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5 foolproof writing habits you can start today

The number one reason habits fail is because we make them too hard.

You can’t go zero to hero and build writing habits that stick

Good writing habits can be hard to form.

They are uncomfortable.

They can feel like they’re taking away from things we like.

And we might not see the benefits of them until we’ve given them some time to work.

The solution is to make habits so easy you can’t help but succeed.

Consider this.

When you’re done writing for the day, take out a post-it note.

post-it note with reminder to write

Write down the next line you plan to type into your book.

Stick it to your keyboard as a reminder to write first, before doing other stuff that will steal your writing time.

Think that act is too easy?

Well, maybe that’s a good place to start then.

Do this for 21 days or so, and there’s a good chance you’ll have written more than you would have without the simple reminder.

Harder isn’t better

Look, you can make habits harder later, but right now we need some successes under our belts.

When forming new habits, we need to feel tiny successes and all the little dopamine hits that go with it  often just to keep going.

So, when you decide to start building a new habit, don’t look way down the road at the ultimate result. Look first to the first step you’re going to take, then to the next, and the next, and so on.

Keep up those steps, and one day you’ll look back and see how far you’ve come.

A few notes about building habits that stick

Try one new habit at a time.

If it’s easy, then it’s okay to add a second one after one week.

Repeat, but if it’s too much, too soon, pause the latest ones so the early ones can succeed.

Remember, not all habits show off their benefits immediately.

No one feels a vitamin pill working, after all. 

Sometimes you have to give habits — like vitamins — time to do their work before you can tell if they are right for you.

Have confidence it will work, or find one you truly believe in, instead.

Remember, you don’t have to be perfect, but…

It does help to be consistent for the first 21-30 days of a new habit.

Once your habit is formed, build in some breaks, so a day off doesn’t feel like a failure.

Never kick yourself for messing up.

The difference between 90% and 100% is insignificant in your long-term results.

5 foolproof writing habits you can start now to write more today

#1. Reverse Pomodoro?

Yes, Reverse Pomodoros rescue me from wasting time NOT writing!

Don’t cringe and pull away.

A lot of authors hate me when I suggest the Pomodoro technique, but my Reverse Pomodoro shouldn’t have the same cringe factor.

Instead of going 25 minutes with something you want to do, like writing, start with something that you want to stop after 25 minutes, like Facebook scrolling.

Set a timer for 25 minutes, really enjoy your Facebook time, and when the bell rings, take your 5-minute break and move on to some real work.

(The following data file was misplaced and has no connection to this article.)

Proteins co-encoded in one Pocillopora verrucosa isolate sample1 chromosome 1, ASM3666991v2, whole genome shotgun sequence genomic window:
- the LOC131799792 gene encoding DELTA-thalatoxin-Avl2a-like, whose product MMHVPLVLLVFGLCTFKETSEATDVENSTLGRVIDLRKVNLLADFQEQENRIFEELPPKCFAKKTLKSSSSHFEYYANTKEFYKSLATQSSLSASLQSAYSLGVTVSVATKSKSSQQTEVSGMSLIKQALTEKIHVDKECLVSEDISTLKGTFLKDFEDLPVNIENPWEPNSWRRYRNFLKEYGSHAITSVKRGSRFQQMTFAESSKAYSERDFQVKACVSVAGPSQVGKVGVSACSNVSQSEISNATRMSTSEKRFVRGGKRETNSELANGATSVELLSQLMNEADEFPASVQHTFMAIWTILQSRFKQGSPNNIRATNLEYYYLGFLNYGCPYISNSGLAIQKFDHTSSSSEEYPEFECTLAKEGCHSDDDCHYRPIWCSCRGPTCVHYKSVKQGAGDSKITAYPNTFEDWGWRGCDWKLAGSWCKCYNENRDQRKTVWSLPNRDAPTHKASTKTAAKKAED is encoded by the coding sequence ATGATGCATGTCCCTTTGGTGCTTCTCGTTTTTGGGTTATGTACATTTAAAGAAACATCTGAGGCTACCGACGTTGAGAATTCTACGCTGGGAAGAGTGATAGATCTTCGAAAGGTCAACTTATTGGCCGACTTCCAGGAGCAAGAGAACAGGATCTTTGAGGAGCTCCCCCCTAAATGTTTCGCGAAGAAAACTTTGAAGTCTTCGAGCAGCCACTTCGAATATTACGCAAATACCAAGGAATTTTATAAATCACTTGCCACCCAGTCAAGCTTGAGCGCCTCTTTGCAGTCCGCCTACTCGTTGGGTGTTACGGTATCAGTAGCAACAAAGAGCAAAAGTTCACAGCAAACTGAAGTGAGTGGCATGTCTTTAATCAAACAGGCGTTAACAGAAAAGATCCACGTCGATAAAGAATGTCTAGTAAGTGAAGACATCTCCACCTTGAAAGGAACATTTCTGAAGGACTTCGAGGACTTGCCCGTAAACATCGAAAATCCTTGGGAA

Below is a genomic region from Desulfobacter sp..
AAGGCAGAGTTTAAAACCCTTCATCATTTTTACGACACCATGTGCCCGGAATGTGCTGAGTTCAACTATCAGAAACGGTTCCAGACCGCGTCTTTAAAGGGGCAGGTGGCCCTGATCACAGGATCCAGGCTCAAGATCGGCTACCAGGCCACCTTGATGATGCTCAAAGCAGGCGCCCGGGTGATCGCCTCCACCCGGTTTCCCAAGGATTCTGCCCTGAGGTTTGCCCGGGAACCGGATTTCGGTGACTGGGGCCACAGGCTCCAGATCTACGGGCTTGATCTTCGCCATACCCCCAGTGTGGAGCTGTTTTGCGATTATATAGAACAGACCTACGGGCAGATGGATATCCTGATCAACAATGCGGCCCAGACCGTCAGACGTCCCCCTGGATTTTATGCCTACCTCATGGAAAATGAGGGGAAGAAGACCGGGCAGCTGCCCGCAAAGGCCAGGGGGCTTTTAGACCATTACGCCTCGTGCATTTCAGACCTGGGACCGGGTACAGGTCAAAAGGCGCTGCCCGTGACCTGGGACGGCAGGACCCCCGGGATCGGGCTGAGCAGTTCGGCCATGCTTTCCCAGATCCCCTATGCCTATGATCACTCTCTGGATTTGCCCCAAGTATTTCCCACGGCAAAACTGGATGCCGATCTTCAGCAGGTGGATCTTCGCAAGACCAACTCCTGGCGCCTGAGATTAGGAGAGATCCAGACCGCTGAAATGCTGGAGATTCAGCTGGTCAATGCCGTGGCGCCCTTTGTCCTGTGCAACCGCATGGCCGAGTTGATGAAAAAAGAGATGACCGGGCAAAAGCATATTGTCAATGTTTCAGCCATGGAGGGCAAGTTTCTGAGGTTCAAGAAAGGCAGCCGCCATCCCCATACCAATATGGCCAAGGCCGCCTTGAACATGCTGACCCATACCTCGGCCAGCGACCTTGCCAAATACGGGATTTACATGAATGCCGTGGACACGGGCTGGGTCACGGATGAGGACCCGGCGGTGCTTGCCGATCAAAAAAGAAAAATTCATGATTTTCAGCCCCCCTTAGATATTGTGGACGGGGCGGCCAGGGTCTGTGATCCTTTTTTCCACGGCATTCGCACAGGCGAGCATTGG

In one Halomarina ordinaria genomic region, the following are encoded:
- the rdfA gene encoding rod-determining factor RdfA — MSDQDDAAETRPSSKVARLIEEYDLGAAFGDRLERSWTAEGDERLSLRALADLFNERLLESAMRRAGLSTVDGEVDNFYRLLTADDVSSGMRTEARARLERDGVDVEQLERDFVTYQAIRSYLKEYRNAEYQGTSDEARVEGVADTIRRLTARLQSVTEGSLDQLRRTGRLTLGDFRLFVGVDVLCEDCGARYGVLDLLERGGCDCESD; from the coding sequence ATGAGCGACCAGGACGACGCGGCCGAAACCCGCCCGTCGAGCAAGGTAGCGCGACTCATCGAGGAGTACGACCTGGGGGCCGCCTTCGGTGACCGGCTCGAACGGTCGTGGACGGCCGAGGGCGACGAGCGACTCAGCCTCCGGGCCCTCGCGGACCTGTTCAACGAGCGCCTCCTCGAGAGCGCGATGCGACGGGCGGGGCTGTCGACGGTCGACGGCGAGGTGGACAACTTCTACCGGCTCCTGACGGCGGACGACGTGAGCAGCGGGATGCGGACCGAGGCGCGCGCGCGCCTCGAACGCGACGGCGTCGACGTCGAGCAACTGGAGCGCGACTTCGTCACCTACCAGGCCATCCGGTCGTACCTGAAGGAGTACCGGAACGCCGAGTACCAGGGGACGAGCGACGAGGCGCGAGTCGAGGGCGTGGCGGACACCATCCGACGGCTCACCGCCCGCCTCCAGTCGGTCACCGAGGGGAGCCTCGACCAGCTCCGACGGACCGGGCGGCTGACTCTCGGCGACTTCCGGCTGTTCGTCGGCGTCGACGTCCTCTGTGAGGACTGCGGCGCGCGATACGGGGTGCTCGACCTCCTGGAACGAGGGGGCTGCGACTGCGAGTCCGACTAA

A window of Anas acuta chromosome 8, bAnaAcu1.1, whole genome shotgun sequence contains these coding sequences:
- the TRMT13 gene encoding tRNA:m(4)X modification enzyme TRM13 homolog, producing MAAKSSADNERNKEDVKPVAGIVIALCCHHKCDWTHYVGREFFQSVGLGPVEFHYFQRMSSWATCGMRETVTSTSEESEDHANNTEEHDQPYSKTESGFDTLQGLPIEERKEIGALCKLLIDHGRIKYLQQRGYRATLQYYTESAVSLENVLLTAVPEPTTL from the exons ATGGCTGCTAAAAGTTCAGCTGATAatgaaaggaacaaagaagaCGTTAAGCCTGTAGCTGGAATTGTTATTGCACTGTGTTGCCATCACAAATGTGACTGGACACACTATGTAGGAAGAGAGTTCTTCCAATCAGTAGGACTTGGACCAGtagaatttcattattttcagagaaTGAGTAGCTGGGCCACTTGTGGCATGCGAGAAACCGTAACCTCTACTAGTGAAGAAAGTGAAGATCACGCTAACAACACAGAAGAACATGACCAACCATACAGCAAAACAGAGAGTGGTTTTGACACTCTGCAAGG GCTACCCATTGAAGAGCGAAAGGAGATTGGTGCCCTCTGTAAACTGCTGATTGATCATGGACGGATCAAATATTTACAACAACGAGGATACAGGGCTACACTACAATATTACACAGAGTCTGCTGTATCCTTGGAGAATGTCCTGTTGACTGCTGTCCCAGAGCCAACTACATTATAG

Once you feel good about doing these Reverse Pomodoros, try doing more of them for other things you need to stop, like doomscrolling the news, Twitter, or YouTube videos.

#2. Try word sprints

writing sprint

You’ve tried it before, but it didn’t stick, so go easier on yourself this time by starting with just ten minutes.

Write anything, even if it’s just the gist of what you plan to write today.

How meta, right?

Add a minute each day until you’re at 30 minutes.

If it’s working for you, keep this up for 5 days per week for a while.

If you like it, consider adding another sprint session and see how that feels.

#3. Go outside

Get out there as soon as the sun is up. It doesn’t have to be out, just up.

Spend 5-15 minutes out there, doing whatever.

This helps reset your circadian rhythms, so you’ll work better and sleep deeper that night.

Once you feel good about this, and have done it for at least a week, add a similar outside time in the late afternoon, when the sun is getting low.

This tells your brain where you are in the day, and will help you transition into the evening, and (again) better sleep.

#4. Take fish oil

If you have brain fog, writer’s block, or aches, pains, or other chronic stuff, you need a good omega-3 balance.

EPA and DHA, the omega-3s from fish and fish oil, reduce inflammation, making you feel better in the body and the brain.

Take a fish oil supplement daily.

Alternately, you can eat 2-3 servings of fatty fish, like salmon, every week.

Mixing and matching fish and fish oil is okay, but get your omega-3s.

If you don’t or can’t eat fish, krill oil and algae oil are good options.

#5. Schedule some screwing-off time

Yes, schedule your social media time, gaming, and Netflix.


Seriously, put it on your calendar and take the time for yourself.

Giving yourself permission to play, even when you ‘need to be writing’ is critical for your morale today and long term.

You don’t need to feel guilty if it’s in your plan.

You don’t need to feel guilty, period, but I’m not your therapist.

I’m just here to teach you to write more.

These are just a few examples

I hope I’ve given you some ideas on where to start, and how easy to make your first steps.

Happy habit building, and enjoy your writing!

Want to learn exactly the steps to build writing habits that stick?

I created a printable poster and checklist to help you build author habits that will stick, and let you write all you want to write.

You can get it here or at the link below!

Get 5-Steps to Habits That Stick

Talk soon,


Roland Denzel

Roland has been helping authors just like himself be more productive and write more books, all while staying healthy, happy, and sane since 2015.

Read his story right here, and if you want to send him a message, visit Roland's contact page here.

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